The Just Transition debate in South Africa

18th May 2018 By: Saliem Fakir

South Africa is the only country that explicitly includes in its Nationally Determined Contributions (NDCs) a mention of the Just Transition – this is as far as I know.

The issue of a Just Transition raised its head recently when the National Union of Metalworkers of South Africa (Numsa) and a little-known organisation called Transform SA lodged a court interdict against the further signing up of renewables independent power producers (IPP)s.

The two organisations cited the impact renewables would have on jobs in the coal sector and the fact that the renewables programme is moving full-steam ahead without a proper debate on the future of work in the energy sector.

The Just Transition is a theme that has different meanings to different people. In the Paris Agreement, in the preamble, the importance of the relation between climate change and a Just Transition, is noted.

Countries that have submitted NDCs have committed to embarking on techno- economic changes as a result of their pledges to achieving domestic low-carbon transition targets. Technoeconomic changes are disruptive processes but can be managed pre-emptively if appropriate social dialogues take place within the national sphere between affected parties.

Technoeconomic shifts may not be just, unless explicit measures are instituted to ensure inequality is not deepened and that there are adequate response measures for protecting existing jobs and that those jobs that will be displaced have adequate social protection programmes for those most affected.

The International Labour Organisation (ILO) has also developed guidelines on a just transition in anticipation of energy transition effects in different countries.

Both the Paris Agreement and ILO guidelines seek to develop a state of readiness within countries so that they can rationally and pre-emptively engage with key stakeholders to ensure a managed transition that results in a soft landing, and not a hard one. The Just Transition guidelines are part of a broader programme of work within the ILO under the cover of its ‘future of work’ initiative.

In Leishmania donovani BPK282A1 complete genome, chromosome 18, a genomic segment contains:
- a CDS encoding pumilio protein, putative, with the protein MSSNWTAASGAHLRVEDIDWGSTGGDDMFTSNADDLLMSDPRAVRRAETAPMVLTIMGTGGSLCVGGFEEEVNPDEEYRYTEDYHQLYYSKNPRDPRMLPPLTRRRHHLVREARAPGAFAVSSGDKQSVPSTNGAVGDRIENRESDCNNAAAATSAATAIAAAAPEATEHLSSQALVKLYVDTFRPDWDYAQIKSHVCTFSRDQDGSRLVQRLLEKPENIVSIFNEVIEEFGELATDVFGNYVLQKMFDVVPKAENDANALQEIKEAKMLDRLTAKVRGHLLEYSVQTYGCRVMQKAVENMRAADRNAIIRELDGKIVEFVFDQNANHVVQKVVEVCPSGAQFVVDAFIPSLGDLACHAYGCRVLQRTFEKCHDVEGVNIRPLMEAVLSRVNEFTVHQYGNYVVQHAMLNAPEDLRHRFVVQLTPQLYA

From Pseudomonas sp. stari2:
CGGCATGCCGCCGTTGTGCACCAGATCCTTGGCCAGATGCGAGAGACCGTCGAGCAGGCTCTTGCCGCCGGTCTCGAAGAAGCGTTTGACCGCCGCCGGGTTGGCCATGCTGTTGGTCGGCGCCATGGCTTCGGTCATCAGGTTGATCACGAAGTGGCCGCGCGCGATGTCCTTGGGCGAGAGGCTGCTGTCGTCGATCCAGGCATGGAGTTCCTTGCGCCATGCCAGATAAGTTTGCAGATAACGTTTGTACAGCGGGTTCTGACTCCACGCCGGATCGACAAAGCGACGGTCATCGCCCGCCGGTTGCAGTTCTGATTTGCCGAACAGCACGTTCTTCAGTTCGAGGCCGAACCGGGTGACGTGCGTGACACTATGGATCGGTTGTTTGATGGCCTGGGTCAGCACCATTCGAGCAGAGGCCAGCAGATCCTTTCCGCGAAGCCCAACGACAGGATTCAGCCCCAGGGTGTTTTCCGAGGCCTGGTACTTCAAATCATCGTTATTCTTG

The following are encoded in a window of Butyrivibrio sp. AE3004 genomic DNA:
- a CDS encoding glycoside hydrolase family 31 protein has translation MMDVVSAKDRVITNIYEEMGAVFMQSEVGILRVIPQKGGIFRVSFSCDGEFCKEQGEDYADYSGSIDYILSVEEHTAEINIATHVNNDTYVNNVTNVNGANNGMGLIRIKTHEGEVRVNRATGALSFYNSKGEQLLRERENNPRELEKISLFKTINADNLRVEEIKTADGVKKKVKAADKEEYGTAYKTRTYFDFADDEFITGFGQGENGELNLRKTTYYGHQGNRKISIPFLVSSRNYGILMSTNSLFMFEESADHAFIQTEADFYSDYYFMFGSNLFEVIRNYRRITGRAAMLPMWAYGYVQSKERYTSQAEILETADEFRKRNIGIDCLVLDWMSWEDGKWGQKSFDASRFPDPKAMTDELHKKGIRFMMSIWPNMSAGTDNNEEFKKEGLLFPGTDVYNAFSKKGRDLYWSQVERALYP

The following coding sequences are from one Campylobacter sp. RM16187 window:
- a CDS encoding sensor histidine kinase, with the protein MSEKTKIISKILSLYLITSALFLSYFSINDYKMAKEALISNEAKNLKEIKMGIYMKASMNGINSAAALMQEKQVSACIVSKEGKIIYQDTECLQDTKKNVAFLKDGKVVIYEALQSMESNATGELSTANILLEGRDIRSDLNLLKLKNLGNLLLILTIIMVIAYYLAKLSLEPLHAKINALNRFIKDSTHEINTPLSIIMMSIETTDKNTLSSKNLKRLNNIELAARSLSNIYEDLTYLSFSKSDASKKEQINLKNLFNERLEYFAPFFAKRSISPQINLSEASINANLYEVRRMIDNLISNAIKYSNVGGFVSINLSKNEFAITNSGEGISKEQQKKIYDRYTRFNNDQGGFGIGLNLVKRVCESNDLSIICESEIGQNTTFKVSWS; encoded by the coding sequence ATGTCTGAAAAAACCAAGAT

In the formalised United Nations process, the Just Transition debate is a way of recognising that change is inevitable, with a wave of new technologies starting to make their presence felt, especially in industrialised and developed economies.

The debate concerns two realms: economic impacts, in that the new clean-tech sector can be the driver of new investment and jobs, and second, cushioning against the fallout where there are clear displacement effects, owing to the adoption of new technologies.

While the Just Transition debate is focused on resolving the future of work in the climate space, the future of work itself is a much wider topic, covering new, general-purpose technologies, such as robotics and artificial intelligence (AI).

But the rise of automation and AI is an underdiscussed topic in the clean-tech or green economy sector, presumably because this sector wants to be seen to be creating new jobs, and not destroying them.

While we talk about clean-tech displacing jobs in the dirty industries, the Fourth Industrial Revolution in the green economy will throw up a new set of concerns about whether the sector’s promise for increased job intensification will hold out or not. As an example, Enel, the big energy utility in Italy, which is now a global energy player, is shutting down many of its aged coal plants. It is locked in negotiations with unions and government about how to deal with workers who will be displaced as a result of Enel pulling out of coal, given its increased investments in alternative energy sources.

While the Just Transition notion is included in South Africa’s NDC, the notion, as it stands in the NDC, has to have a wider canvass. It needs to take a fresh look at the implications of auto- mation and AI on jobs intensity in the clean-tech sector. This is a missing dimension in the Just Transition debate as it stands.

South African labour unions are not the only ones grappling with the Just Transition debate. Globally, the International Trade Union Confederation (ITUC) is championing a series of dialogues between government, business and the rest of civil society on the future of work and the Just Transition.

In fact, the ITUC has set up a special think-tank, the Just Transition Centre, to facilitate research and discussion on the issue in many parts of the world.

In the climate space, the displacement of jobs in existing high-carbon sectors is of concern to workers. Some countries are better prepared for change than others. In South Africa, the issue is contentious, as the coal industry is still a significant sector in so far as jobs and export earnings are concerned.

Unions are also competing for members within the sector; so, this may explain the seeming contradictory stand of Numsa – on the one hand, it is the champion of green jobs, on the other, it is taking the renewable IPP programme to court in the interests of coal workers.

The friction around this merits a tripartite conversation between the unions, government and the industry. Coal, as a source of energy in South Africa, will have its inevitable nadir.

It is better to have an open conversation about the future of work as a broader topic that covers the whole energy sector rather than a binary conversation. Alternative energy carriers have new economic dynamics and it is better to understand them than to bury our heads in the sand.

The Just Transition debate is here to stay, at least for a while. It will intensify in the next few years because of widening inequality and where the future of work is precarious, given how social protection measures have been eroded over the past three decades.